When participants with a small change in weight were compared with participants with a larger change in weight, the change in microvascular density (TVDsmall) before administration of NTG differed significantly between groups (Δ1.63 (1.43), P = 0.031, Fig. 2a and b). Whereas we found an increase in microvascular density following the HSD in the group with a small salt-induced change in weight (P = 0.008), a decrease in microvascular density was present in the group with a larger salt-induced change in weight (P = 0.054). In line with these results, the weight change of all participants demonstrated significant correlation with the change in microvascular density (TVDsmall; Fig. 3). There was no correlation between weight change and the change in microvascular density following NTG (Fig. 3). Baseline characteristics, 24-h urine excretion and microvascular density following NTG did not differ significantly between participants with a small change in weight and those with larger change in weight (Table 3).







Back to Top | Article Outline


In this study, we aimed to obtain insight into the effect of salt intake on the sublingual microcirculation in healthy men. Overall no microvascular differences were found between the LSD and HSD. However, the increase in salt consumption from the LSD to the HSD significantly correlated with a lower recruitment rate of sublingual capillaries after administration of NTG, which indicates lower structural microvascular density. In individuals with larger body weight increase following high-salt intake, we observe significantly lower rates of perfused capillaries reflecting impaired functional microvascular density. As both phenomena occur independently of BP effects, our study indicates that high-salt load as such contributes to microvascular dysfunction, which is generally considered as an early feature of end-organ damage in various cardiovascular risk patients, including hypertensive patients.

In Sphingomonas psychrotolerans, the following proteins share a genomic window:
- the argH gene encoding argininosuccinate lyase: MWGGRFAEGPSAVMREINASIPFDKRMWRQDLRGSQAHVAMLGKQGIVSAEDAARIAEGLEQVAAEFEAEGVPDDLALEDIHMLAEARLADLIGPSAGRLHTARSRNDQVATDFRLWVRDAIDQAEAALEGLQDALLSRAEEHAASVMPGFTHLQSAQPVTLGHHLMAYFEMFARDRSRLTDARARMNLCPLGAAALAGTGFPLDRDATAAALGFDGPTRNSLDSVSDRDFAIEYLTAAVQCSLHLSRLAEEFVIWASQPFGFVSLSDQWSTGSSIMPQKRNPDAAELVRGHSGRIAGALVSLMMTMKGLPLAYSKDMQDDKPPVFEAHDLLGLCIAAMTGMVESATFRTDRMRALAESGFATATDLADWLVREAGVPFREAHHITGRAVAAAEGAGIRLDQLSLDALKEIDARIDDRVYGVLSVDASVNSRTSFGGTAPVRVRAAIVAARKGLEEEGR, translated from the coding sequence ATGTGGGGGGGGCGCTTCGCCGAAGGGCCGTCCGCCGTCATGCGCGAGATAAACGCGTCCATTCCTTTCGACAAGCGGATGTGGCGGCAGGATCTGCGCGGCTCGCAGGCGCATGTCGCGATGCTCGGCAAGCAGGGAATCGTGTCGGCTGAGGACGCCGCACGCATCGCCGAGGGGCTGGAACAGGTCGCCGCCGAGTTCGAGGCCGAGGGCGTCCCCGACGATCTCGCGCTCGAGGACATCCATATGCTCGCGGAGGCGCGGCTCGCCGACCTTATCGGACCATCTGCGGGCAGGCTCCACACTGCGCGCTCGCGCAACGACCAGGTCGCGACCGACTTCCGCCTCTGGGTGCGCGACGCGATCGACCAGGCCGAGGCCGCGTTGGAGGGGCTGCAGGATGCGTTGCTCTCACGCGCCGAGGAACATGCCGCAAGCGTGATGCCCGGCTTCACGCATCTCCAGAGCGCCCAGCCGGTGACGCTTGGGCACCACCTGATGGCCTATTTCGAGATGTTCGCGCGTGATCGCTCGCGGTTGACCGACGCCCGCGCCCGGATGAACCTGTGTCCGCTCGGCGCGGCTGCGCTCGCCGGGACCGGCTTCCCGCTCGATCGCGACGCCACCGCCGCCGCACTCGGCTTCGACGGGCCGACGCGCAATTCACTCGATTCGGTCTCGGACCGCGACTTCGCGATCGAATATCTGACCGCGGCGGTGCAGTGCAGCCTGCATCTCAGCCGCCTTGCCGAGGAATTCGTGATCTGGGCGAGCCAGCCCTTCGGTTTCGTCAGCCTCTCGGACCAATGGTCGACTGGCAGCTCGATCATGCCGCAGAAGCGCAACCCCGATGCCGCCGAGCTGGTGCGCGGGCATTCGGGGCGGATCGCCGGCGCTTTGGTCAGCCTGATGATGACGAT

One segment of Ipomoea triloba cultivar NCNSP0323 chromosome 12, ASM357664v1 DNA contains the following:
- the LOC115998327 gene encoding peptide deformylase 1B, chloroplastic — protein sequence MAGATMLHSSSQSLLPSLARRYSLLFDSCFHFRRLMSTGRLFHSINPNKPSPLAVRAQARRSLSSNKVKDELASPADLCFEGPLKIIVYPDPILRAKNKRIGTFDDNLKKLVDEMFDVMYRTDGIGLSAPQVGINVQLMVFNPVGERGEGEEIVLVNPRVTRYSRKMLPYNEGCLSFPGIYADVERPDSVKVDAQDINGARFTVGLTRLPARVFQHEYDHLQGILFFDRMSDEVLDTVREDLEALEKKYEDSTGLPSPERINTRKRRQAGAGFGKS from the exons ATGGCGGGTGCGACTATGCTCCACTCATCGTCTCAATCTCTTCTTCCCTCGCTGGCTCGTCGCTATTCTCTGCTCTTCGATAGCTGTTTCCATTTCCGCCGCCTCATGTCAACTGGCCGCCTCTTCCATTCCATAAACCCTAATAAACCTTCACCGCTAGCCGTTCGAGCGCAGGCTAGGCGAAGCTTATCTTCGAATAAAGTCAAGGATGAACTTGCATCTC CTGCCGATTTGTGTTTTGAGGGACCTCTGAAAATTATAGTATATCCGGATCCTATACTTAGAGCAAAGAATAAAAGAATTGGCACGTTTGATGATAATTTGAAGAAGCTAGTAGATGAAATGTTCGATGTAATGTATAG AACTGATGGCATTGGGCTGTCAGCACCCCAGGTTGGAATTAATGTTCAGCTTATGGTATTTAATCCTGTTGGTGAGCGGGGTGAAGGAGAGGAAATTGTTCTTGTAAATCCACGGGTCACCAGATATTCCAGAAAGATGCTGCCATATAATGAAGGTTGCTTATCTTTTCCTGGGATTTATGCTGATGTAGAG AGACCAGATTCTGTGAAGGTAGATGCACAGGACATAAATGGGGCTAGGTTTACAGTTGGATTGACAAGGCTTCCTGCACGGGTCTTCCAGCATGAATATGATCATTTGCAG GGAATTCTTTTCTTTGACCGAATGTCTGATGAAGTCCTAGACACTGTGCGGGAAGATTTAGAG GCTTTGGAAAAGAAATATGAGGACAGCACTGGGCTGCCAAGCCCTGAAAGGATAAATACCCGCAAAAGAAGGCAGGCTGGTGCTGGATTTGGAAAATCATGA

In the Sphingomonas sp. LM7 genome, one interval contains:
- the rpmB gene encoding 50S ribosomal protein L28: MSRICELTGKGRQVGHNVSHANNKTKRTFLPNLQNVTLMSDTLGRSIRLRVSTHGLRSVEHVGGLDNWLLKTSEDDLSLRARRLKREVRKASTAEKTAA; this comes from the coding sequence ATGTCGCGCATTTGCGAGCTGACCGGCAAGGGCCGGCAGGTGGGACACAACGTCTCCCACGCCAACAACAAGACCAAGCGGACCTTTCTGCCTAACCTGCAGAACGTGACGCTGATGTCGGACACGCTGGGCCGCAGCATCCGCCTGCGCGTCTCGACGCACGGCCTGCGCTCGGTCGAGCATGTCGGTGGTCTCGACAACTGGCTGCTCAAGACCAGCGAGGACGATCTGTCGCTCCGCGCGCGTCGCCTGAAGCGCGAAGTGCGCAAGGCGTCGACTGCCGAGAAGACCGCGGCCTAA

To our knowledge this is the first study that has investigated the effect of salt on microvascular densities in normotensive patients using in-vivo sublingual imaging. With the use of other in-vivo techniques and in different microvascular tissues, previous studies have demonstrated reduction of capillary density in hypertensive [9,10,24], borderline hypertensive individuals [25,26] and offspring of hypertensive individuals [27,28], suggesting that reduction of microvascular density is an early feature of increased BP. However, these studies did not take sodium intake nor sodium-sensitivity into account as possible contributors to the BP associated microvascular changes. Other studies that did explore the combined effects of sodium, BP and the microcirculation, have shown that sodium-sensitive individuals with borderline hypertension or normal BP had significantly lower capillary density in the conjunctival microvasculature [14] and demonstrate an inverse association of nailfold capillary recruitment and the sodium-sensitive BP response among hypertensive and normotensive individuals [15]. As these studies had a cross-sectional design and did not report dietary sodium status at time of measurements, direct effects of sodium reduction and associated BP response on the microcirculation were not evaluated. So far, data on effects of sodium reduction on microvascular networks are therefore currently available in untreated hypertensive individuals, in either the conjunctival vascular bed [16] or skin capillaries [13]. In contrast to these studies we could not demonstrate salt-induced microvascular changes when comparing LSD vs. HSD in a cross-over fashion. Yet, there was a significant correlation between the increase in salt intake and decrease in microvascular density following administration of NTG. This suggests that salt exposure has negative effects on the recruitment of sublingual microvasculature, as they move together in a linear fashion. Our results are in line with studies in the cremaster muscle of rats in which high-salt intake led to decrease in microvascular densities [29,30]. However, we were unable to detect differences in microvascular density between diets. The absence of BP effects might be explanatory for our observation that there was no difference in microvascular density when comparing the HSD and LSD. He et al.[13] have demonstrated an increase in both functional and structural microvascular density following sodium reduction among hypertensive patients. This may be related to the fact that He et al. reported an increase in microvascular density with a decrease in BP, while we did not find a change in BP.